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On the Midwestern campuses of the Big Ten -- where Ohio State University overran its budget by $30 million and the University of Minnesota spent $18 million more than its $42 million allotment -- seven different university presidents authored a letter of protest to PeopleSoft's chief executive in 1999.
Earlier this year, the University of Missouri announced it had blown a $40 million budget by nearly 20 percent. Cleveland State University, probably the poster child for PeopleSoft problems, was still dealing with malfunctions after quadrupling its $4 million budget.
And at the University of Colorado, which spent $33 million over four years, a top payroll official described the implementation problem this way for the Associated Press last year: "It's tremendous stress, a tremendous amount of work. Every month, I wonder about who's not going to get paid."
According to the California Faculty Association's analysis, Cal State's spending on teaching has been dropping for a decade.
The mere presence of consulting help -- even consultants "certified" by PeopleSoft itself -- does not insure success.
In 1997, W.L. Gore, the Delaware company that makes Gore Tex fabric, sued PeopleSoft and one of its certified "implementation partners," Deloitte Consulting, alleging violation of the Racketeer Influenced and Corrupt Organizations Act (RICO) after an implementation was badly botched. (In a particularly infamous episode, Deloitte consultants working at Gore entered the names of Disney characters into a payroll system as part of a demonstration project -- and then were unable to stop the system from cutting valid company checks to Mickey Mouse and Donald Duck.)
And, beginning in 1996, San Francisco's school district endured a software nightmare that took more than five years and $5 million to resolve. ("The PeopleSoft Touch," Nov. 22, 2000).
David Ernst, CSU's vice chancellor for information technology, is sitting in a third-floor conference room inside the sparkling Long Beach headquarters of the CSU system, a strikingly modern, glassy building that sits on a paved section of waterfront. When confronted with PeopleSoft's past, he seems as untroubled as the glistening water visible through the window behind him.
"We were concerned initially when we read a lot of the same articles," he says. "So we did our own research. And what we found, in almost every single case, is that the software's not the problem. The problem was that the management resources weren't in place to do the project right. And I think we've learned from that."
To hear Ernst tell it, CSU officials took full advantage of the openness inherent in academia, interviewing officials from universities that succeeded and failed at implementing PeopleSoft, picking their brains for advice and cautionary tales.
And what did CSU learn?
Ernst says the most frequent mistakes schools made occurred when executives lost interest in the projects and/or left them for technology departments to impose on their campuses. He also says some schools erred by relying too much on their own tech personnel, who were frequently unfamiliar with PeopleSoft.
"There was a misguided view that you can do a project like this without consulting assistance," says Ernst, whose office has signed contracts with 23 consulting firms for the Common Management System project. He says the number of consulting firms approved to work on the project makes it easier to replace firms that are doing substandard work. "When we invest in consulting as we have, it's really an investment in success."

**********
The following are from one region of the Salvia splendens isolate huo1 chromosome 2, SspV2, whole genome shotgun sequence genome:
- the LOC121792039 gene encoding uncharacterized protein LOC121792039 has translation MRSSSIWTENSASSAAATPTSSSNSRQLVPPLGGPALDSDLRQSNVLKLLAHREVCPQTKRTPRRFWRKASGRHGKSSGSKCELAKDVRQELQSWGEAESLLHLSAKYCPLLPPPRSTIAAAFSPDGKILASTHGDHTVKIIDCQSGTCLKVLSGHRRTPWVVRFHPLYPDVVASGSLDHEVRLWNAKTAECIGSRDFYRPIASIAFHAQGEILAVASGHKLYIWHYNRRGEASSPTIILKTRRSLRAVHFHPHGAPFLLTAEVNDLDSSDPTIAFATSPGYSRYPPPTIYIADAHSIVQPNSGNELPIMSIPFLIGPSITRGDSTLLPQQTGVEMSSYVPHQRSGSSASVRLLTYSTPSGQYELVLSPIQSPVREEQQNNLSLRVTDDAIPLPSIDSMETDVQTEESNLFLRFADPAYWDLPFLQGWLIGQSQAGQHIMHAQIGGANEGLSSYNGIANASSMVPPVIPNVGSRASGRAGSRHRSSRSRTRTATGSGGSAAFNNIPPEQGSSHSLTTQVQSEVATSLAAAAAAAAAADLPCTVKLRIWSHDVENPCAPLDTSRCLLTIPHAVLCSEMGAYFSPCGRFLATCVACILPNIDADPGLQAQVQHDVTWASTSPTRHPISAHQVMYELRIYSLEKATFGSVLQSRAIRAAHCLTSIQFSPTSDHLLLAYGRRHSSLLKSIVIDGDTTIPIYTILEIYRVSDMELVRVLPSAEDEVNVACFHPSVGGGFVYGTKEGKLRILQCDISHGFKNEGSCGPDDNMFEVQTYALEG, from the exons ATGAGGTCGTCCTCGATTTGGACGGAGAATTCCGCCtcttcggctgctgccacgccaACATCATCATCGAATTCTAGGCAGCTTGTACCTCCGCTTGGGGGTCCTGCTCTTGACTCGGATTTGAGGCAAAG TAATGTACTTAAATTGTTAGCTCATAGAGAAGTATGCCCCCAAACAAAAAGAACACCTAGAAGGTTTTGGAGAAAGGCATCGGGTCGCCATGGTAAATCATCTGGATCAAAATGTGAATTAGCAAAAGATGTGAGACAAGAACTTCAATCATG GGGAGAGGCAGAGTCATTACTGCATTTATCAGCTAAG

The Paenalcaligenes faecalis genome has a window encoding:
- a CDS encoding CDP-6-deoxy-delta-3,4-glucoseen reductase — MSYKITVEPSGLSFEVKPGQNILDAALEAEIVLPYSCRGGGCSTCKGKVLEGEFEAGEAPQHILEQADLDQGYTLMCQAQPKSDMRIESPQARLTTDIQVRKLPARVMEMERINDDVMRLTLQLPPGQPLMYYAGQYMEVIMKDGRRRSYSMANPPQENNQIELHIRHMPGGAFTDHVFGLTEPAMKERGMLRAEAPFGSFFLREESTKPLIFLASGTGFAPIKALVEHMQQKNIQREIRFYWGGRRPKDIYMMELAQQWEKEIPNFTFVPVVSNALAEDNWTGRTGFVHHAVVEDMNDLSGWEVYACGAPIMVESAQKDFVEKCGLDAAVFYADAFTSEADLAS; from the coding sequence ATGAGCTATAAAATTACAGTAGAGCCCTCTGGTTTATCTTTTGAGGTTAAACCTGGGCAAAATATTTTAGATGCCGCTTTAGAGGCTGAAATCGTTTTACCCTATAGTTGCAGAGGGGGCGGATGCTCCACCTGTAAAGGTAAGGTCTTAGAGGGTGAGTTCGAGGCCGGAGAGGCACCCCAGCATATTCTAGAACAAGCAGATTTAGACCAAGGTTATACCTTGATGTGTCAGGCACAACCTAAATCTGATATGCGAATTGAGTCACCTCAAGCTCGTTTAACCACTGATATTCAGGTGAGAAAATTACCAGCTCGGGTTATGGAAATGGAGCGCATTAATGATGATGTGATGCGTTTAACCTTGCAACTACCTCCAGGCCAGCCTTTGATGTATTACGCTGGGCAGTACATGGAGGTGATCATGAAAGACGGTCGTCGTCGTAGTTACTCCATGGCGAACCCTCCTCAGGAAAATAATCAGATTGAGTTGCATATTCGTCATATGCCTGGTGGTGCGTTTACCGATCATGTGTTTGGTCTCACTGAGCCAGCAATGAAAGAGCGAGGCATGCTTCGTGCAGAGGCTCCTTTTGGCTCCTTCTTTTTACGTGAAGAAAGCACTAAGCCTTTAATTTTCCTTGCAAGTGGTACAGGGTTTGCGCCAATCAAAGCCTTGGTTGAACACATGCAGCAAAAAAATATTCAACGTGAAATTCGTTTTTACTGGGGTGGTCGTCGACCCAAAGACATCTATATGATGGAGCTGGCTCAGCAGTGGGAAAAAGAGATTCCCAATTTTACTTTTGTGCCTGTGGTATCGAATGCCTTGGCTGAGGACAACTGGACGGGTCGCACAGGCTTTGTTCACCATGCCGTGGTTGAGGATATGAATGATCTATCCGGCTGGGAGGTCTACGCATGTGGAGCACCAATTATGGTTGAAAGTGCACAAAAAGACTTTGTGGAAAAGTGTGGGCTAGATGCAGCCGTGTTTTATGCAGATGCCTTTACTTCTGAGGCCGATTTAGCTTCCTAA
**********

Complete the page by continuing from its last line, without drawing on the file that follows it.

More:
Ernst says that so far, in the early stages of the CSU project, there are no signs of major cost overruns. Of course, much of the $150 million the CSU has spent to date has gone for fixed-cost items like a data center and software licenses; if they occur, budget overruns are more likely to be visible during the project's installation phase, when $100- to $300-an-hour consultants will be working on all 23 campuses.
"[Our research into other school's problems] is no guarantee we won't have problems," says Ernst, referring to the lessons Cal State learned from other schools. "But I think the problems the other places have had are ones we won't have."
It's already clear that Ernst is right about one thing: Cal State is having its own problems.
In March, after more than two years of complaint by CSU faculty and staff, the state auditor began to investigate the Common Management System project.
The $185,000 audit is expected to last into winter and to discover what the project is costing CSU, in financial and other terms. CSU never made a specific request for funding from the Legislature, and is, therefore, paying for the project out of a variety of line items in its budget. State Sen. Richard Alarcon (D-San Fernando Valley) and Assemblyman Manny Diaz (D-San Jose) requested the audit at the behest of the two major CSU unions, which voiced the same basic question: If the Cal State system isn't asking for money for its $400 million project, where is the money coming from?
"I don't have a problem with centralizing data," Alarcon says. "I have a problem when it costs $400 million, and it's not done in the light of day."
To hear many faculty members tell it, the Common Management System is being funded at the direct expense of instruction. According to the California Faculty Association, between the 1990-91 and 2000-01 academic years, spending on instruction at CSU has dropped from 55 percent of the system's budget to 43 percent. Cal State officials might not agree with the methodology that produced those figures, but, in a letter responding to the state audit, the chancellor's office said that it has "committed to completing 1,000 faculty searches in the coming year."